Learn to love them they are cheap (aprox 67 cents a pound) and portable. Have one for a quick breakfast or a snack in class. You'll still need variety so get whatever other fruit is on sale make sure you weigh it first and calculate the cost so that you don't get surprised at the check out.
I hope that helped!
I have to run to class but if you want feel free to contact me or comment on this and I will write more ideas.
I have to say that pasta is probably one of the cheapest ways to go (mac and cheese with broccoli, tuna noodle casserole, basic spaghetti, chop white onion, celery and carrots and simmer, then add tomato paste and spices, etc.).
But if you're like me, you'll like a little variety, too!
Indian food is a really nice change of pace, and you can adjust the spice levels to your preference. I recommend:
Dhal/Dahl/Dal: basically yellow split peas and twice as much water, simmered 'till cooked. Fry up some onions in cumin, cayenne pepper and a little oil or margarine and mix it in! Serve on rice (also cheap). Full recipe here: vegetarian.about.com/
Rajma chawal: This is Indian 'chili', basically! It's yummy and very cheap. It's kidney beans (canned), fried onion, fresh tomato, ginger, and spices simmered in water, served over rice. Very filling and good for you, too! Recipe here: www.manjulaskitchen.com/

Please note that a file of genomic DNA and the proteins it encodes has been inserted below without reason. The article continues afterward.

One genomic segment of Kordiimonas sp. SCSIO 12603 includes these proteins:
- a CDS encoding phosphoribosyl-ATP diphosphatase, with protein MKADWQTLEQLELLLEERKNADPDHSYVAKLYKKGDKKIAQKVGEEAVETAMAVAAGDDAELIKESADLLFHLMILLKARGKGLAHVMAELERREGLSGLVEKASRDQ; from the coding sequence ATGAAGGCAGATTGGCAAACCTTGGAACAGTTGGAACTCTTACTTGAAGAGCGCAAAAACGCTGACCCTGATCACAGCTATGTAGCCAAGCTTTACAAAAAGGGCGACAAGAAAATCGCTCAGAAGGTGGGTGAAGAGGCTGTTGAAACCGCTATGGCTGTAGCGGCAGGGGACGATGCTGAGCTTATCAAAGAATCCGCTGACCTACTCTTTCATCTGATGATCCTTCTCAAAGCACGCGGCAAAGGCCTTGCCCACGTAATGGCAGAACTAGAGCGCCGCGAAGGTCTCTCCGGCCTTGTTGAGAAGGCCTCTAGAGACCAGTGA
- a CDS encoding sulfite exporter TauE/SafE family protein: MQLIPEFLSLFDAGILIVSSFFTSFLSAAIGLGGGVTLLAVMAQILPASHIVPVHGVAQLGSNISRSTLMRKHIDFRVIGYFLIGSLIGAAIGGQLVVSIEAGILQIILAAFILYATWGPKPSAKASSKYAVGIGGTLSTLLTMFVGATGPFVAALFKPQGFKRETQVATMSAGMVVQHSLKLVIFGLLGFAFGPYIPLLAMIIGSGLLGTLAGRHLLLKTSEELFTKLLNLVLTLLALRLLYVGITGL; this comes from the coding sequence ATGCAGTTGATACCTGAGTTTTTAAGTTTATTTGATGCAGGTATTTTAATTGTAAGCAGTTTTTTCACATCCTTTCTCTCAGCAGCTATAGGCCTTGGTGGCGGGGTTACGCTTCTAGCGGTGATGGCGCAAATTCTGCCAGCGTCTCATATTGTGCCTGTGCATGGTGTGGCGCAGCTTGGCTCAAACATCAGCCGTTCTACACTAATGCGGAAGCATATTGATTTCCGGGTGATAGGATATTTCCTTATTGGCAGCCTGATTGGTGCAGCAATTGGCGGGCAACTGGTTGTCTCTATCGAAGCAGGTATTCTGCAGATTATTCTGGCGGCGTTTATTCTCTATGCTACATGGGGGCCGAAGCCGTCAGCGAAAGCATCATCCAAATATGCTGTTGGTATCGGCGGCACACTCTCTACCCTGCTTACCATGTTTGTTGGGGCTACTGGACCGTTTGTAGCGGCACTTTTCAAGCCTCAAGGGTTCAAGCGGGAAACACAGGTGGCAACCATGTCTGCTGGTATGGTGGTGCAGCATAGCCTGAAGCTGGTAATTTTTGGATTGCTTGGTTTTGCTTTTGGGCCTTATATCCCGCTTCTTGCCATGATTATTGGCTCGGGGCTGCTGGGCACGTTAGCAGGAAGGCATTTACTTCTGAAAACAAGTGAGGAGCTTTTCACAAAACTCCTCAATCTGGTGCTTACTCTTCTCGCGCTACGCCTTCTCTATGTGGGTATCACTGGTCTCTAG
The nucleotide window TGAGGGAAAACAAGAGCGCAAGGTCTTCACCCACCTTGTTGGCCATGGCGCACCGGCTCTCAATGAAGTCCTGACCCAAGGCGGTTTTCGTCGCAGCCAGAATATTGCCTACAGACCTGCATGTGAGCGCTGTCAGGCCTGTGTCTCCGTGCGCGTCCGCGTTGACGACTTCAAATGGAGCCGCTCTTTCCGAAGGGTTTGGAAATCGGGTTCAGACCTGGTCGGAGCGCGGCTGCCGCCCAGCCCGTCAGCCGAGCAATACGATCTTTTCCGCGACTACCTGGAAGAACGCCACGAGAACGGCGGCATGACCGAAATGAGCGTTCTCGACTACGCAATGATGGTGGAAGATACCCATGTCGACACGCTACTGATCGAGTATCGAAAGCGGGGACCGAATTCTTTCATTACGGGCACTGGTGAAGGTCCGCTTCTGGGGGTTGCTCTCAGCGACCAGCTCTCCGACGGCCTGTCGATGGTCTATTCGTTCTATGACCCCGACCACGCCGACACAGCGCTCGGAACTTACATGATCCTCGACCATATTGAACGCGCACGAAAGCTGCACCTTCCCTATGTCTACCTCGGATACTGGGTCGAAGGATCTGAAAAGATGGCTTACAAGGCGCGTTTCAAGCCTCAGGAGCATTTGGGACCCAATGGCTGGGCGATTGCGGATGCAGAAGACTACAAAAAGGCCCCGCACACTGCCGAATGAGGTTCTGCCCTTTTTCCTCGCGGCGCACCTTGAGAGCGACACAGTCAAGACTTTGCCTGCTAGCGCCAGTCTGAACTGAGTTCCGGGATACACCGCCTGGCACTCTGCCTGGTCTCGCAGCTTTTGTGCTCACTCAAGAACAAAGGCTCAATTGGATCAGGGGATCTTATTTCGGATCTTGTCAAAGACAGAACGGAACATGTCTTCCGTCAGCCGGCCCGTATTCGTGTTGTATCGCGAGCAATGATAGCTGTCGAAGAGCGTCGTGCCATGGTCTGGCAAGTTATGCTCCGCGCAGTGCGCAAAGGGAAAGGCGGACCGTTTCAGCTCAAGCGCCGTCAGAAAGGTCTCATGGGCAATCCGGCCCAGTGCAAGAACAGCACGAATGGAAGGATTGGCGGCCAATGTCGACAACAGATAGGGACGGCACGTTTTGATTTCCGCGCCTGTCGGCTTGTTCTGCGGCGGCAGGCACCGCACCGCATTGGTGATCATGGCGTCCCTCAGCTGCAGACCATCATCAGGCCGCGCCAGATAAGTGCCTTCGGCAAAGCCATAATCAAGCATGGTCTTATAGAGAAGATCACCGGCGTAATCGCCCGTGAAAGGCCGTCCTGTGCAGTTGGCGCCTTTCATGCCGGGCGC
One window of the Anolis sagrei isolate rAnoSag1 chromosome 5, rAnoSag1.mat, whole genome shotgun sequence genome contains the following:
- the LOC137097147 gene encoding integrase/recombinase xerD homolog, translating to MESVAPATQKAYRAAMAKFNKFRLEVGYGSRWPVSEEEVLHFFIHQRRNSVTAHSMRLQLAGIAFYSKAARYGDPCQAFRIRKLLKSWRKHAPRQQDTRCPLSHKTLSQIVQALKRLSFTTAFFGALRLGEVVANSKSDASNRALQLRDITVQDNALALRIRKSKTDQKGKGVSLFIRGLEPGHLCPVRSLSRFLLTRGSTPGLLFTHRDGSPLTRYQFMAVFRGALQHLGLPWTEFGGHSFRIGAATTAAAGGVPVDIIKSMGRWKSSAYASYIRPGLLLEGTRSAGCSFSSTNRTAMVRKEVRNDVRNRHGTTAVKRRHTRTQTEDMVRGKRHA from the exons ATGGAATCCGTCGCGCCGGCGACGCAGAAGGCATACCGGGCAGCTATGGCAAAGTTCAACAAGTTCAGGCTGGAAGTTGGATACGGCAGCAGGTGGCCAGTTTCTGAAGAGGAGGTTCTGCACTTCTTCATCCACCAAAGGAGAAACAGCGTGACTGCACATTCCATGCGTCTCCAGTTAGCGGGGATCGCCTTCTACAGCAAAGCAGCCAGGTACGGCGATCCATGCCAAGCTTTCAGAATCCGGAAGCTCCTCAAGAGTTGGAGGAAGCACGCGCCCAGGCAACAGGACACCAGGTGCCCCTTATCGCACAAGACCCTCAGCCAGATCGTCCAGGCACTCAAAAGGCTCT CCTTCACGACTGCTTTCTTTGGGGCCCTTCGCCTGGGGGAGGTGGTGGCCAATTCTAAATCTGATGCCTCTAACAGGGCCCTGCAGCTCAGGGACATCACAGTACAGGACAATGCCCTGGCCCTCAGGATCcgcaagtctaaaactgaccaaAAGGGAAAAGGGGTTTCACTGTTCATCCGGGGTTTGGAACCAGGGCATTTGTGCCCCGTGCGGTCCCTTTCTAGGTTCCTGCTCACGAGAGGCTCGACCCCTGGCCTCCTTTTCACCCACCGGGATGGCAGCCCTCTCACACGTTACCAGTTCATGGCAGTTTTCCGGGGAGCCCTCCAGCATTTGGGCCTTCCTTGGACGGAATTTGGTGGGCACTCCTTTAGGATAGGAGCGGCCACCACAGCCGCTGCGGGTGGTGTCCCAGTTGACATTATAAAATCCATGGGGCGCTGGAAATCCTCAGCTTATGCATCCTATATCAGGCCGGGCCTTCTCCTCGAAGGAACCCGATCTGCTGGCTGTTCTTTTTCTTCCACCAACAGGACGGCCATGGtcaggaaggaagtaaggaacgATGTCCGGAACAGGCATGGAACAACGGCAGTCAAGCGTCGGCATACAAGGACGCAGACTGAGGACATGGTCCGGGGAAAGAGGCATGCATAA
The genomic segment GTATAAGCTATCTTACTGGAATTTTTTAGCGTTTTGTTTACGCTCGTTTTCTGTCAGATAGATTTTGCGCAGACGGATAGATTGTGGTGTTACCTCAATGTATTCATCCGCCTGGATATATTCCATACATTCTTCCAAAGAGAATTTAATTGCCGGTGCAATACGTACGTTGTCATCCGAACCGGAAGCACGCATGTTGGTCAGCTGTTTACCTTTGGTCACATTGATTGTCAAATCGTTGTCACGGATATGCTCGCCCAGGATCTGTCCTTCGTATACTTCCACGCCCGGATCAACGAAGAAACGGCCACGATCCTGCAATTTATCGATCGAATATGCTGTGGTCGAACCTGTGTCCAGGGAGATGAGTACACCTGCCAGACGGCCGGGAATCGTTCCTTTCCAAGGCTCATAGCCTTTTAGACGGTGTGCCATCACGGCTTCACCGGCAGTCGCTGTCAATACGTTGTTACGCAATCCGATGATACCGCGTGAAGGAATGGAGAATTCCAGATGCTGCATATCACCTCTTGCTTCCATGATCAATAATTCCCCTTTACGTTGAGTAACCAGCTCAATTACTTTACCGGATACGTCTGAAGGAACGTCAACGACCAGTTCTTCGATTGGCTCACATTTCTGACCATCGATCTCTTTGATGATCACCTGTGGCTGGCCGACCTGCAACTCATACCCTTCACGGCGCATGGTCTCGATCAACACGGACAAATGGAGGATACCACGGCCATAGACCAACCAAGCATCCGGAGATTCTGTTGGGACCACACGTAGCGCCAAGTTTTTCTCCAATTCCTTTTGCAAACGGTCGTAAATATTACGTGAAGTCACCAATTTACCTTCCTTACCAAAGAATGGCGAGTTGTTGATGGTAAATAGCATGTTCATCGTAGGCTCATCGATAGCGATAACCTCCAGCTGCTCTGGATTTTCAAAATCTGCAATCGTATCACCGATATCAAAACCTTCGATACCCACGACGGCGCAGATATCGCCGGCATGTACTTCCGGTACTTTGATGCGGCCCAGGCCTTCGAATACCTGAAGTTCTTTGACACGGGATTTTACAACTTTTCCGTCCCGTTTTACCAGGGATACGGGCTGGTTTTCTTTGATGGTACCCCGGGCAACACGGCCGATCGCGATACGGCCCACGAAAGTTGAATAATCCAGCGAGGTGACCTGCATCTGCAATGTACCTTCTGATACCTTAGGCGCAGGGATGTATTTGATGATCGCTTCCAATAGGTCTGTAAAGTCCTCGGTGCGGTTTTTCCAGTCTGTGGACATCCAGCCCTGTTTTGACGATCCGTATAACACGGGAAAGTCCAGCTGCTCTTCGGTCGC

There are many cheap, healthy and satisfying Indian recipes! Great to break the monotony of Kraft Dinner and other 'white person foods'. ;) The only drawback is having to buy the spices up front, though they do go a long way. Still cheaper than buying meat!
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I live in China and am an international medical student. Can anybody suggest any quick energy giving meal recipes that are fairly cheap that I could cook? Thank you. I'm open to all suggestions.
Chinese food is quick, inexpensive and easy to make, and you're in the perfect place to learn how to cook it. If I were in your position, I would buy a wok and a good knife, and ask some of my Chinese friends for lessons on how to cook some quick and inexpensive meals. In return, you can you can invite them over for a meal.
Here are a couple of my favorites:
1) Open a can of tuna, drain it, add a few dollops of Greek yogurt, a teaspoon of mayonnaise, and a Tablespoon of relish; mix together and spread on bread or eat with crackers.
2) Heat on medium an electric or gas stove; spritz or spread oil on the bottom of a small frying pan; break an egg into the pan (break the yolk) and spread on bottom of pan. Check as it cooks so it doesn't burn; flip over and add a layer of shredded cheese, deli-sliced ham, and whatever cooked veggies you'd like; flip one side of the omelet on the other, then flip whole thing over to cook through.